6Contrasting river landforms from source to mouth Channel featuresValley featuresLong profile
7Upper Course - Channel features River channel is rocky.Covered with various shapes and sizes of boulder.Discharge is low.Under flood conditions rivers energy is expended on vertical erosion with hydraulic action and corrosion processes at work.Potholes may form.
10Upper Course - Valley features Valley sides are steep and form a ‘V’ shaped cross section.Interlocking spurs.V shaped valleySteep sidesZig-zag bends(interlocking spurs)
11V – shaped valleyForm due to a combination of the following processes:Vertical erosion by the river itself.Physical weathering (eg: frost action) which provides debris to move down slope.Mass movement (inc: soil creep & landslides) to move debris down slope.
19WATERFALLRETREATS . .UPSTREAM . .OVERHANGPLUNGEPOOLUNDERCUTTINGOF SOFT ROCK
20Formation of rapidsResistant rockLess Resistant Rock
21Middle Course - Channel features Channel is now wider and has smoother banks and bed compared to the upper course.
22Middle Course - Valley features River erosional energy is now increasingly expended horizontally rather than vertically.Lateral erosion by the river’s meanders broadens the valley floor into a narrow flood plain.Meanders gradually shift their course downstream.
25Meanders A meander starts as a slight bend: Water flows faster on the outer curve of the bend (more energy), and slowest on the inner curve (less energy).So the outer bank gets eroded while material is deposited at the inner bank.Over time the outer bank gets worn away (river cliff) and the inner one builds up (river beach). The bend grows into a meander.
26Meanders (refer to previous notes and diagrams) Alternating series of irregularities developPools – deeper stretches of slow moving waterRiffles – shallower section of faster flow, flowing above coarser materialRiver develops a winding or sinuous courseFaster flow on outer bend results in erosion and formation of River CliffSlower flow on inside of bend results in deposition and formation of Slip-off Slope
27Meanders Meanders develop and migrate laterally and downstream Helicoidal flow further assists meander formation and transports sediment from river cliff to the slip-off slope on the inside of the next bend.
28MEANDERS Meanders Flood plain Possible break through point Possible ox-bowlakeMost erosionon the outsideof the bend .. Fastest flowFlood plain
31Middle Course - Profile Gradient is now less steep.Overall the profile is smooth – but an outcrop of resistant rock could still cause a waterfall.
32Lower Course - Channel features The channel is now at its broadest and deepest.Bedload is carried entirely in suspension and is solution.Deposition now dominates – particularly during floods.Erosion also occurs – in the formation of meanders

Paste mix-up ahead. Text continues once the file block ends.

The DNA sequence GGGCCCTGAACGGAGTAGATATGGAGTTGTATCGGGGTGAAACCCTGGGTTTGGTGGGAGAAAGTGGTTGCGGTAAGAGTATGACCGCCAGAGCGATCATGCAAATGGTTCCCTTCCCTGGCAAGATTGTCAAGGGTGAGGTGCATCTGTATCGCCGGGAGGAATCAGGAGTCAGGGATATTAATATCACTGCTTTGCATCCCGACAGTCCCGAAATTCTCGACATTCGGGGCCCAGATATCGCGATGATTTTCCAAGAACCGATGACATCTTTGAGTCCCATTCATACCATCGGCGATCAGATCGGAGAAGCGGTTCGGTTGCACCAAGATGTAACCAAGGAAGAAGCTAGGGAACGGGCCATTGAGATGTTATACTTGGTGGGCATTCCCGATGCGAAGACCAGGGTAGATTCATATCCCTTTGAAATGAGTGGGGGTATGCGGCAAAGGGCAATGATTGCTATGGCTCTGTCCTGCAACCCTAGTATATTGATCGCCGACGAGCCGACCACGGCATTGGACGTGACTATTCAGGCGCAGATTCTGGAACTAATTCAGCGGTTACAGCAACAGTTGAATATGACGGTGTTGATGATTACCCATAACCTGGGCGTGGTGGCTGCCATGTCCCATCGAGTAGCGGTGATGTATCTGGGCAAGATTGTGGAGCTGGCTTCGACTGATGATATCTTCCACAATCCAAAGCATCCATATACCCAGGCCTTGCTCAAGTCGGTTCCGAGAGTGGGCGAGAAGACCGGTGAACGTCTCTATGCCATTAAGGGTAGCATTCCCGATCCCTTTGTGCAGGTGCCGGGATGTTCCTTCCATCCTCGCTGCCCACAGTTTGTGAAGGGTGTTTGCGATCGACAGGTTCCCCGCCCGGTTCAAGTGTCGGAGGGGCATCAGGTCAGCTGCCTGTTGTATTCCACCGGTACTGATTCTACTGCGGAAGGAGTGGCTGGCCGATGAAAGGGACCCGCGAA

33Lower Course – Valley features Thanks to lateral erosion the valley sides may now be several kilometres away.Typically it may also contain the following features:Floodplain & natural levéesBraided channelsMeandersOxbow lakesEstuaries and deltas
35Natural levéesAs the river floods, sediment is dropped over all the flooded areas but most falls along the river channel itself.This sediment raises the height of the banks is flooding occurs regularlyLevees themselves do not prevent flooding because as the banks are raised, more sediment is dropped on the river bed, raising the water level.
36River is actually flowing above The floodplain !!Gentle valley sidesLevees is oftenartificiallystrengthenedFlat floodplainCoarse materialForms naturalleveesLayers of siltDeposited during floods
37Braided channelsFormed by the choking of the main channel by the deposition of a considerable amounts of the river load.The channel splits into several smaller channels which flow around fresh ‘islands’ of deposited material before rejoining.
40Ox-bow lakesDownstream migration of meanders produce pronounced meander loops whichmay form ox-bow lakes during flood conditions1 Lateral erosion on outside of bends of pronounced meander2 Narrow neck of meander gradually becomes narrower3 Neck is cut through by river during floods and river forms new straighter channel4 Cut-off is sealed by deposition5 Ox-bow lake begins to silt up(Core Higher, P 65, Fig 3.36)
41Oxbow lakesAn Oxbow lake starts as a meander. During a flood the river cuts across the meander, forming a new channel.Sediment is deposited along the sides of the new channel. The loops gets sealed off and an oxbow lake forms.The water in it becomes stagnant. The lake will remain sealed of until either the river floods into it or it dries out.
45Estuaries and deltasAn estuary is where a river meets the sea (it is tidal).Deltas are essentially the seaward extension of the floodplain and form where tides are too weak to remove deposit sediment.